MONDAY, July 26, 2010 (HealthDay News) -- Emergency room patients who ask to be seen by a physician of their same gender, race or religious background are not always treated equally, U.S. researchers find.
The request is most often granted when the patient is a woman, a racial minority, or a Muslim, a new study finds.
Female doctors are more likely to be supportive of such wishes than male doctors, said the researchers.
"Some patients prefer, and some are more satisfied with, providers of the same gender, race, or faith. This is the first study to look at the culture of accommodation in the emergency department," study author Dr. Aasim I. Padela, an emergency physician at the University of Michigan Health System, said in a U-M news release.
The researchers said that most black, Hispanic and Asian patients believe they receive better care from doctors of the same race.
Reasons why racial minority patients may ask for a doctor of the same race include prior discrimination, feelings of a lack of cultural sensitivity, and language difficulties, according to the release.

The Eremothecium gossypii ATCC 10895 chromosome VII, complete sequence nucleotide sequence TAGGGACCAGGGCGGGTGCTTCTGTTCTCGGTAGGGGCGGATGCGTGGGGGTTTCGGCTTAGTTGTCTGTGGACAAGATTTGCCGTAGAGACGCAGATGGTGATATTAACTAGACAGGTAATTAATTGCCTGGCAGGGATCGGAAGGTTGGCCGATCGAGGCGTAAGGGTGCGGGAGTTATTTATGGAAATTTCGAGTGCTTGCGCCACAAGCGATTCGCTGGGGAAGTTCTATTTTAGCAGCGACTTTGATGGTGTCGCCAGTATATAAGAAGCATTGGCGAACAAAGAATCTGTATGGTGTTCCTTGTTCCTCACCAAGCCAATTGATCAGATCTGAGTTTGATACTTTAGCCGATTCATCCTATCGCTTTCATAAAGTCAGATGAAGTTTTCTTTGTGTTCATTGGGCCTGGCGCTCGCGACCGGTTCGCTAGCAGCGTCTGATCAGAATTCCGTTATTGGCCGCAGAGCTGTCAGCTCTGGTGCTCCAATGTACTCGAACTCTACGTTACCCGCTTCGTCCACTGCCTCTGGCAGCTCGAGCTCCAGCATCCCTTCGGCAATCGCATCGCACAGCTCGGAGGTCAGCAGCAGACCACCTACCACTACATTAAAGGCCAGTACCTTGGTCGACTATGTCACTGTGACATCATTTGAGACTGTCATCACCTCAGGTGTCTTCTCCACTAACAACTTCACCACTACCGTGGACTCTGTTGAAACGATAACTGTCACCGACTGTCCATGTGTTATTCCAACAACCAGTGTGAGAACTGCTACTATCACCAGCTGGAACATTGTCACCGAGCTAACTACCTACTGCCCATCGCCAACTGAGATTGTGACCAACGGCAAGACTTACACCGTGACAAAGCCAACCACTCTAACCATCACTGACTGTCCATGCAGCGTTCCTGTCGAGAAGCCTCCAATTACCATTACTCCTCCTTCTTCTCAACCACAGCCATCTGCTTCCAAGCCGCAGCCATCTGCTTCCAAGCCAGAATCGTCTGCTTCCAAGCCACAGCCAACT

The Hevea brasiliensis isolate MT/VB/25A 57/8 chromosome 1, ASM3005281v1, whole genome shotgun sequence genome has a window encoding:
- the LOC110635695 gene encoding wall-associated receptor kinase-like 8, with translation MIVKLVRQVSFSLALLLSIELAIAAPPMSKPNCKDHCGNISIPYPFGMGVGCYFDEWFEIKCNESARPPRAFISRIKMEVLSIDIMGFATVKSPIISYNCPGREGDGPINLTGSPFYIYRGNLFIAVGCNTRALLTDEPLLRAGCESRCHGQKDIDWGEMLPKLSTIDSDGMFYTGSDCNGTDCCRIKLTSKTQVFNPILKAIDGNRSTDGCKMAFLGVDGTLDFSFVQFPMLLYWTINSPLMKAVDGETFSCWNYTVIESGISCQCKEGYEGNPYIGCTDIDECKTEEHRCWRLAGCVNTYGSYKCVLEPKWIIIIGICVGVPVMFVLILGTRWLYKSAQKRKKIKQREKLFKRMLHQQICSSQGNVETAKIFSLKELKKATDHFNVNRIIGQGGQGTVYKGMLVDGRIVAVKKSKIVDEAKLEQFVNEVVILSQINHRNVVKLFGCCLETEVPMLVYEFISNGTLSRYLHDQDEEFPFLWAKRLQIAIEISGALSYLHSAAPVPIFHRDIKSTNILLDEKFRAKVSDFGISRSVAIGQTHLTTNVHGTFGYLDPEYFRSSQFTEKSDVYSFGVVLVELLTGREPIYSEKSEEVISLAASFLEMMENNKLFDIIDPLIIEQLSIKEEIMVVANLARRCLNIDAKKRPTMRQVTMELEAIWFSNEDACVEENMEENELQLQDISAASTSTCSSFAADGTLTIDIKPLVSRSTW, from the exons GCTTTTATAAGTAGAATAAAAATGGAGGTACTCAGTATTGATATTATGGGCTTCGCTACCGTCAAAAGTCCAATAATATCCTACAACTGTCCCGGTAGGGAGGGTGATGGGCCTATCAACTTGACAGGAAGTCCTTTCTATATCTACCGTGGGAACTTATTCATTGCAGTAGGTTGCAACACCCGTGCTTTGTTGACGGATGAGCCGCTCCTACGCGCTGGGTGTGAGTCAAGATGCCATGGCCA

About 80 percent of emergency physicians in the United States are white, and a survey of 176 members of the American College of Emergency Physicians found that many are unaware of these types of problems experienced by racial minority patients.
The study appears in the Journal of Emergency Medicine.
Greater diversity among physicians may help reduce racial health disparities because doctor and patients who share common values and language are more likely to develop stable health care relationships, the researchers said.
The U.S. Centers for Disease Control and Prevention has more about health disparities.